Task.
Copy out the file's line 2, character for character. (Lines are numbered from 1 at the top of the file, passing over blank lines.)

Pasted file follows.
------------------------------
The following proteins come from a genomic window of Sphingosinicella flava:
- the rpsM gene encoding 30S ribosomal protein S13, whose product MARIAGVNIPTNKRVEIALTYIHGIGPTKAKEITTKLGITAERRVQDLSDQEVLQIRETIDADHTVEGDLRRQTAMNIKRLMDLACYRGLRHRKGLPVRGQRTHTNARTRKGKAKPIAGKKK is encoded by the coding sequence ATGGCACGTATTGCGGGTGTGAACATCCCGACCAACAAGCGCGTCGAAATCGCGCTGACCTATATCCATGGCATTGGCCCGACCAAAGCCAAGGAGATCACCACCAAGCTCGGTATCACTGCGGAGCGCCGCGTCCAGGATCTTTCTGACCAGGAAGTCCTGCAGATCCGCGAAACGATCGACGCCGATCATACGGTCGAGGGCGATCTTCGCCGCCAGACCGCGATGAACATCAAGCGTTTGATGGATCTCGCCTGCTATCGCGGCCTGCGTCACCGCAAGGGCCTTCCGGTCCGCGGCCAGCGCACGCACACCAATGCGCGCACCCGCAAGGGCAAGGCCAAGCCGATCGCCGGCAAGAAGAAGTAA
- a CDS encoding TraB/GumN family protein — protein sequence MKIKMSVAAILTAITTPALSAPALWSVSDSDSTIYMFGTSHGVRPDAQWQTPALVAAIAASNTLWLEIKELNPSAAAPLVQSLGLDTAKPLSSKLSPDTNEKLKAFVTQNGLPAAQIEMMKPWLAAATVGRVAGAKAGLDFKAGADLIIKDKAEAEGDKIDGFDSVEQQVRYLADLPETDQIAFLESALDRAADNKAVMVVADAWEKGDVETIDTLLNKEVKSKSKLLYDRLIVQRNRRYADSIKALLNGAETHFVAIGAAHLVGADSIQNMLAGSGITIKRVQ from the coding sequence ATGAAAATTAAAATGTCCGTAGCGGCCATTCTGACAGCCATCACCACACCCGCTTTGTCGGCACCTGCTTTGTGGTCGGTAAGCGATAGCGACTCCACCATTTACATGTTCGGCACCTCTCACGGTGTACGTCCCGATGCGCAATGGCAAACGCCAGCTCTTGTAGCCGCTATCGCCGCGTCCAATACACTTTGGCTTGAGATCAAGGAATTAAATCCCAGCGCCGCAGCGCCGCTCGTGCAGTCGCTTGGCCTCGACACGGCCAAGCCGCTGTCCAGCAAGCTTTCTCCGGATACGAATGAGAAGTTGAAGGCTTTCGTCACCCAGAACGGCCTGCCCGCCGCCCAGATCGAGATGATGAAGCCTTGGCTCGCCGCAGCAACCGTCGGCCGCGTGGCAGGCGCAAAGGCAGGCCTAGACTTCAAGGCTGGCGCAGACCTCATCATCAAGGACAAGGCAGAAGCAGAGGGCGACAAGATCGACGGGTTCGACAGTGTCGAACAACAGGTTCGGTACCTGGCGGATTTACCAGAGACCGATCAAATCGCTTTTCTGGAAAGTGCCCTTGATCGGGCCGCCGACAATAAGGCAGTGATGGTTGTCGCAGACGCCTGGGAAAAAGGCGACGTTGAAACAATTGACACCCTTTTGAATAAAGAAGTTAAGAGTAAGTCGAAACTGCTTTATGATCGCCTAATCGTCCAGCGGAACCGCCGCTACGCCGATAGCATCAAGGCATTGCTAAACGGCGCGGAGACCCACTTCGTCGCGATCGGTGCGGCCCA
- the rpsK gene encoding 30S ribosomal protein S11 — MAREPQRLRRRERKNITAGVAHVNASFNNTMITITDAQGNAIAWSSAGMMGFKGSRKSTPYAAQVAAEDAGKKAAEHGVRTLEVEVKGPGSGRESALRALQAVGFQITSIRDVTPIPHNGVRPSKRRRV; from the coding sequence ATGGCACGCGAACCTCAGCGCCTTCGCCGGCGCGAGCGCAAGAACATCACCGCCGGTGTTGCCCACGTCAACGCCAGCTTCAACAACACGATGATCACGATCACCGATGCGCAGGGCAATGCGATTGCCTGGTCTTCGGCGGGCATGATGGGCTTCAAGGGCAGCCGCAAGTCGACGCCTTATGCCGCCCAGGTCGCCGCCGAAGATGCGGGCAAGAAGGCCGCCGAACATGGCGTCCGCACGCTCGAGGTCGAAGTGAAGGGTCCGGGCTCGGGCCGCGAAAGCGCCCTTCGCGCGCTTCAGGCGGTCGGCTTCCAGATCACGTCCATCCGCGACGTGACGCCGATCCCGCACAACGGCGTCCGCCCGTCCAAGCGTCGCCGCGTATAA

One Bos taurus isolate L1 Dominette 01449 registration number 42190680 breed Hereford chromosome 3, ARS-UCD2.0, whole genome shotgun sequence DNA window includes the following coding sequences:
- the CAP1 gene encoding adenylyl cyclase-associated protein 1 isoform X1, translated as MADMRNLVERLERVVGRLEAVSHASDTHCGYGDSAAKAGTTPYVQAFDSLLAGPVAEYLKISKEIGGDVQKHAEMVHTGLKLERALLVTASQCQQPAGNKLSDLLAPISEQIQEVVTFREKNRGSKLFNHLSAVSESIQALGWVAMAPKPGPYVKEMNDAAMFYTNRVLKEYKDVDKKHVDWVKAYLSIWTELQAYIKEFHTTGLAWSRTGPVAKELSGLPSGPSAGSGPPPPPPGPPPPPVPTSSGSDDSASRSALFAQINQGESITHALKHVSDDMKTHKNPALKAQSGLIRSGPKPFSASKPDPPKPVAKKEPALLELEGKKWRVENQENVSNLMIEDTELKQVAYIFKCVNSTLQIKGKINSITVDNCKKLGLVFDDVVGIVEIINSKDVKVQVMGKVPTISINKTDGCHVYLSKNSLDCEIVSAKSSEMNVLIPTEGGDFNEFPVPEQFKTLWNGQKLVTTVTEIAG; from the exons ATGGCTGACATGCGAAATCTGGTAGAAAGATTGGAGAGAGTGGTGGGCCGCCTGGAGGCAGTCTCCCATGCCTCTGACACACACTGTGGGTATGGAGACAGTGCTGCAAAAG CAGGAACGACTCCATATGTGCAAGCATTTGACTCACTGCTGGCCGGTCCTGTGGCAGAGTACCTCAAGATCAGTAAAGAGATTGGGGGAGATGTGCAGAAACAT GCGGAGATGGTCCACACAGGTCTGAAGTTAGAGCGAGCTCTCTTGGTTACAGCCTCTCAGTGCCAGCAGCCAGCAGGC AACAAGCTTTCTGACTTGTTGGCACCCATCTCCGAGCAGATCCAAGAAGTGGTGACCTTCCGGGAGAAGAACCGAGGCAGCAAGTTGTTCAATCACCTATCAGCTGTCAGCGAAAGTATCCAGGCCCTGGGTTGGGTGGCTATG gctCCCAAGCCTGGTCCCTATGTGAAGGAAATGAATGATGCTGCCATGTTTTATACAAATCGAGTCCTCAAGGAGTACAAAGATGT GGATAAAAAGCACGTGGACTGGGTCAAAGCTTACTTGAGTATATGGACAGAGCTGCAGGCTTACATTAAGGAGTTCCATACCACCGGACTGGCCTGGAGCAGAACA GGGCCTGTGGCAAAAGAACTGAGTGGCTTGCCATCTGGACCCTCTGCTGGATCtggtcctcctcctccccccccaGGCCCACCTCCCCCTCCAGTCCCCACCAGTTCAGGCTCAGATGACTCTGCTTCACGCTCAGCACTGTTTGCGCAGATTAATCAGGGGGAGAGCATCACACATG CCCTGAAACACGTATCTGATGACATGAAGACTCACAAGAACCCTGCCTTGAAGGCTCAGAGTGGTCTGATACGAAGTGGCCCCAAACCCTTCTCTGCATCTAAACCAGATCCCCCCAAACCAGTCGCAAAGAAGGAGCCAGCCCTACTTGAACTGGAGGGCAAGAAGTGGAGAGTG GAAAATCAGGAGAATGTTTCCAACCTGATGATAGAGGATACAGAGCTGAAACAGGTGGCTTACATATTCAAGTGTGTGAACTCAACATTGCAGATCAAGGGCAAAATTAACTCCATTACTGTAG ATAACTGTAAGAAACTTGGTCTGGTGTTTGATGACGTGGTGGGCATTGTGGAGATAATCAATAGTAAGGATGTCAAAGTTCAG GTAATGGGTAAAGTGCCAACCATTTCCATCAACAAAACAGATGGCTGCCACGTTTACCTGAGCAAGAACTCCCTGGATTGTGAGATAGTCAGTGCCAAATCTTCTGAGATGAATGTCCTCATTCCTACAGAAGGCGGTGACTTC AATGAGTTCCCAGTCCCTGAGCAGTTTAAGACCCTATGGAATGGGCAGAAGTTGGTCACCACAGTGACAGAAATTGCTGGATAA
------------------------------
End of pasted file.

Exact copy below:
- the rpsM gene encoding 30S ribosomal protein S13, whose product MARIAGVNIPTNKRVEIALTYIHGIGPTKAKEITTKLGITAERRVQDLSDQEVLQIRETIDADHTVEGDLRRQTAMNIKRLMDLACYRGLRHRKGLPVRGQRTHTNARTRKGKAKPIAGKKK is encoded by the coding sequence ATGGCACGTATTGCGGGTGTGAACATCCCGACCAACAAGCGCGTCGAAATCGCGCTGACCTATATCCATGGCATTGGCCCGACCAAAGCCAAGGAGATCACCACCAAGCTCGGTATCACTGCGGAGCGCCGCGTCCAGGATCTTTCTGACCAGGAAGTCCTGCAGATCCGCGAAACGATCGACGCCGATCATACGGTCGAGGGCGATCTTCGCCGCCAGACCGCGATGAACATCAAGCGTTTGATGGATCTCGCCTGCTATCGCGGCCTGCGTCACCGCAAGGGCCTTCCGGTCCGCGGCCAGCGCACGCACACCAATGCGCGCACCCGCAAGGGCAAGGCCAAGCCGATCGCCGGCAAGAAGAAGTAA